Ceding Environmental Privilege

This week on social media I’ve been following the adventures of a group of education leaders from the US who have traveled to another country to learn about the education system there. I’m also reading inspiring messages of what educators from around the country are learning at the various national conferences happening throughout the month, with attendance at each in the many thousands. This all got me thinking about the relationship between education and environmental habits.

I believe that these group experiences are truly deeply meaningful. They bring people together to pursue the best practices in teaching and learning. They are catalysts for growth. They promote collaboration and collegiality.

But in an era where we have already reached irreversible and catastrophic levels of global warming, these practices are prime examples of how leaders in education, for the most part, have turned a blind eye to their reliance on environmental privilege.

Does it hurt anyone?

The amount of carbon expelled into the air and the amount of arctic ice lost from 30 people going on round trip flights from anywhere in the US to another continent has an actual impact on every community around the globe suffering the effects of extreme weather, and every non-human population that’s being wiped out.

But those flights are going anyway, so my not going doesn’t make a difference. That’s how I’ve always thought of it. But, by absolving myself of any personal responsibility, I’m exercising my environmental privilege.

Could we calculate the footprint of a huge national education conference? Think about the air miles, the hotel usage, the plastic and lights and trash in the vendor halls, the food waste from the many sponsored receptions, and everything else that I’m not even thinking of x approximately 9,000 attendees. And most k-12 education organizations hold these annual mega-events.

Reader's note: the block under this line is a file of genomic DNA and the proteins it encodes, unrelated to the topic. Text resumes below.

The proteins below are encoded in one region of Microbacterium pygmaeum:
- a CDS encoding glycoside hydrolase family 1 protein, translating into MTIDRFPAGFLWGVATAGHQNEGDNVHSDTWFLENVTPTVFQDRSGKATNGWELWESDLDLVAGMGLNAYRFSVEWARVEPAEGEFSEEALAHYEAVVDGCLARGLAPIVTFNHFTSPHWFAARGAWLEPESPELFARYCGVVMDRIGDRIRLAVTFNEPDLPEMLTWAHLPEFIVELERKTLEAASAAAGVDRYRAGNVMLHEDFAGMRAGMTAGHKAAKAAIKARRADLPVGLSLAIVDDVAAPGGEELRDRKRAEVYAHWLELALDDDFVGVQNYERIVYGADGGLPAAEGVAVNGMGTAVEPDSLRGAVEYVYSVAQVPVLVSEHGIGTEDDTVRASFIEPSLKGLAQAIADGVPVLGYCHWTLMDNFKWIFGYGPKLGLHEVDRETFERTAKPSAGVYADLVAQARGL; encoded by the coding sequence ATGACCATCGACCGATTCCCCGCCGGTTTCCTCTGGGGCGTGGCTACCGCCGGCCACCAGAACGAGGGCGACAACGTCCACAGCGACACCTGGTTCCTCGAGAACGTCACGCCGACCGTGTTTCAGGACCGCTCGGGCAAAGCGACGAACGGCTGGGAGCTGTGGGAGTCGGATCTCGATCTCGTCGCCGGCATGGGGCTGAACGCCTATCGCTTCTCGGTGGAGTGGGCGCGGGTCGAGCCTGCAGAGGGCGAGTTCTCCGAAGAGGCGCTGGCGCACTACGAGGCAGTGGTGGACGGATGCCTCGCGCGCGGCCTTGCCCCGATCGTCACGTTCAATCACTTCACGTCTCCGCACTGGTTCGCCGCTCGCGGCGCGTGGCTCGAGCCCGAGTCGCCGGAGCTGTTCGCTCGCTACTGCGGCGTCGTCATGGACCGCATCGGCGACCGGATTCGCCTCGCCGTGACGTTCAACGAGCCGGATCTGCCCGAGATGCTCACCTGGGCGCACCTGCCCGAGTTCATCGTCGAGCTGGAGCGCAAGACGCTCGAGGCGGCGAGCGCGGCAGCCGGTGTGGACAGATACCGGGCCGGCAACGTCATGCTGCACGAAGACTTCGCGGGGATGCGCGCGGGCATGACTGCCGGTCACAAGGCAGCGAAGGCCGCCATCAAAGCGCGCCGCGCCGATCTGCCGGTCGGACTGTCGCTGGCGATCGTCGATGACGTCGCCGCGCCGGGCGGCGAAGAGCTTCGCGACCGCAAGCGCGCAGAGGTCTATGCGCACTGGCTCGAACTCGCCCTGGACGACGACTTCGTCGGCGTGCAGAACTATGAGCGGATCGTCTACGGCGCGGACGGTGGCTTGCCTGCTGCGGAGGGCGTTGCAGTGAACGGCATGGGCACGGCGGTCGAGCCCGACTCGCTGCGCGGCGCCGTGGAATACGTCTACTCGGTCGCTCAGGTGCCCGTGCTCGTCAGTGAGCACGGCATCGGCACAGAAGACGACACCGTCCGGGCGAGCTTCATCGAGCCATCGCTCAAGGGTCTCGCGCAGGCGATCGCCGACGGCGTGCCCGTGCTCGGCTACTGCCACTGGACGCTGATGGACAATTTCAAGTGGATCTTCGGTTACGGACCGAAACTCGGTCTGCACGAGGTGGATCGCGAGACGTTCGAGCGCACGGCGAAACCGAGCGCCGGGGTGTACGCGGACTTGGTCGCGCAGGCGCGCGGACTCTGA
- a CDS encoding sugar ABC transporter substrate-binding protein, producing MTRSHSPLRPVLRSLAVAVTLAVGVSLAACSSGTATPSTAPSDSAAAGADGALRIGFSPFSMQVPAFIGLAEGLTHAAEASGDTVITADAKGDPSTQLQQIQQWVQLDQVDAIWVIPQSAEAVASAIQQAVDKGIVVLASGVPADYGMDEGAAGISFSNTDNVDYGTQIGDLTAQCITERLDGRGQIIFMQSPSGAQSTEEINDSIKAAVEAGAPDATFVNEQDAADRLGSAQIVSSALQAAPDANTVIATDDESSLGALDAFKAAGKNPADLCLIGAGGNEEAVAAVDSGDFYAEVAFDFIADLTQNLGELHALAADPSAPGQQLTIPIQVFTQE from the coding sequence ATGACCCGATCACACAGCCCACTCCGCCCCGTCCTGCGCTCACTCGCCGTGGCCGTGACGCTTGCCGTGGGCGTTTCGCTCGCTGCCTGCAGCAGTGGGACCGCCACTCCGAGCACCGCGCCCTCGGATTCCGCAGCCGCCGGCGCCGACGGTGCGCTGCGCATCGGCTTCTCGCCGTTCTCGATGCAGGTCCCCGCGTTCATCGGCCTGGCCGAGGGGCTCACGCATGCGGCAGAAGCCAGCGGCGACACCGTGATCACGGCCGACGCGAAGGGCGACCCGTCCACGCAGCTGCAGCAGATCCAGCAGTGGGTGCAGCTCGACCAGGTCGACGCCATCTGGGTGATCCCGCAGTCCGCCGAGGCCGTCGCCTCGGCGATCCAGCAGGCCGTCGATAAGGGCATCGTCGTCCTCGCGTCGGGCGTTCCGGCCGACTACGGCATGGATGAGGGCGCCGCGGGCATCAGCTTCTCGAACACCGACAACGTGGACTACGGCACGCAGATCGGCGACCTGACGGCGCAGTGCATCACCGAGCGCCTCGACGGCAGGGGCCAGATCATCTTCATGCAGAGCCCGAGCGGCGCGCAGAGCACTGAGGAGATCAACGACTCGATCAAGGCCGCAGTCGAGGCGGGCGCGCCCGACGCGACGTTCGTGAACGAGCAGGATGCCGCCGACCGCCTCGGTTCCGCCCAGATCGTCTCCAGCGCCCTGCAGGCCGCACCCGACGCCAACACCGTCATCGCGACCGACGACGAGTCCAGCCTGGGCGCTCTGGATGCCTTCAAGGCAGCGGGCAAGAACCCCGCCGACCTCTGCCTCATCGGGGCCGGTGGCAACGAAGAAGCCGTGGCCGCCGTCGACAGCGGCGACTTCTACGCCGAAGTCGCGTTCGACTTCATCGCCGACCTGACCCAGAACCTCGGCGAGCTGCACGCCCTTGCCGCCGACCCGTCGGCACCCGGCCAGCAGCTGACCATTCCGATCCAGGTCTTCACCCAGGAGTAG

But that’s just the environmental impact. I once heard a recording of Bobby Kennedy speaking about his life-changing trip to South Africa. He says, and I’m paraphrasing, “Those of us who diet are forever obligated to those of us who starve.” Environmental privilege refers to hoarding environmental resources so that one group benefits at the expense of others. With education programs that involve mass travel and energy consumption, which by their very nature are then exclusive, we must consider who’s dieting and who’s starving. And then we need to take action.

What would it look like?

Back to social media. The other day I saw an invitation to #cleartheair participants for a Zoom call. Not a summer gathering in one city or another, which involves air or car travel and hotel stays and immediately leaves people out. A Zoom call. Everyone can participate and no negative environmental impact.

Traveling across the globe to learn about a school system sounds amazing and I’d love to be on that trip, but is there anything that they’re learning that couldn’t be achieved with a virtual study group, a series of readings, and local experts? I know that’s a lot less appealing, and I bet 30 people wouldn’t participate, but ceding privilege means giving something up. We have to make space for others to benefit, even if we can’t see them benefitting or point to our individual impact.

Educators, it’s time to change our practices. We have to lead on this, too. Who’s with me?

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